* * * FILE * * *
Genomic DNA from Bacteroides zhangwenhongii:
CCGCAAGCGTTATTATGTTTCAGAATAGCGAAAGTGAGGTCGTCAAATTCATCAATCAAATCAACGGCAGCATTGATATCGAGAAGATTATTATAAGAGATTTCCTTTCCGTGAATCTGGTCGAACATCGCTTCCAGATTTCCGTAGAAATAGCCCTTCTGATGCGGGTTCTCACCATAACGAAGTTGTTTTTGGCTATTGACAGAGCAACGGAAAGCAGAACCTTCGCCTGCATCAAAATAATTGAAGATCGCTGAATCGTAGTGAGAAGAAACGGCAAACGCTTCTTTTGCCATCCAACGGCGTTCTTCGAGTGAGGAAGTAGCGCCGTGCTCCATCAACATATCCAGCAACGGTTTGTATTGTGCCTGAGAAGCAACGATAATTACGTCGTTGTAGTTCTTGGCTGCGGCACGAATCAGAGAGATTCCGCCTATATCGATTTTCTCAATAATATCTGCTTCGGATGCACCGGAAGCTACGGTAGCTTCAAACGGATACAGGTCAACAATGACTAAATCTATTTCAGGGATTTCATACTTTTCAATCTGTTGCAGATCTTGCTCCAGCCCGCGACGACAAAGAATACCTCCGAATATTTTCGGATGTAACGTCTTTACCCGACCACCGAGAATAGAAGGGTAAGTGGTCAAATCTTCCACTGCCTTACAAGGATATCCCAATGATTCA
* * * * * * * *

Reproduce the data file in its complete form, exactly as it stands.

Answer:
Genomic DNA from Bacteroides zhangwenhongii:
CCGCAAGCGTTATTATGTTTCAGAATAGCGAAAGTGAGGTCGTCAAATTCATCAATCAAATCAACGGCAGCATTGATATCGAGAAGATTATTATAAGAGATTTCCTTTCCGTGAATCTGGTCGAACATCGCTTCCAGATTTCCGTAGAAATAGCCCTTCTGATGCGGGTTCTCACCATAACGAAGTTGTTTTTGGCTATTGACAGAGCAACGGAAAGCAGAACCTTCGCCTGCATCAAAATAATTGAAGATCGCTGAATCGTAGTGAGAAGAAACGGCAAACGCTTCTTTTGCCATCCAACGGCGTTCTTCGAGTGAGGAAGTAGCGCCGTGCTCCATCAACATATCCAGCAACGGTTTGTATTGTGCCTGAGAAGCAACGATAATTACGTCGTTGTAGTTCTTGGCTGCGGCACGAATCAGAGAGATTCCGCCTATATCGATTTTCTCAATAATATCTGCTTCGGATGCACCGGAAGCTACGGTAGCTTCAAACGGATACAGGTCAACAATGACTAAATCTATTTCAGGGATTTCATACTTTTCAATCTGTTGCAGATCTTGCTCCAGCCCGCGACGACAAAGAATACCTCCGAATATTTTCGGATGTAACGTCTTTACCCGACCACCGAGAATAGAAGGGTAAGTGGTCAAATCTTCCACTGCCTTACAAGGATATCCCAATGATTCA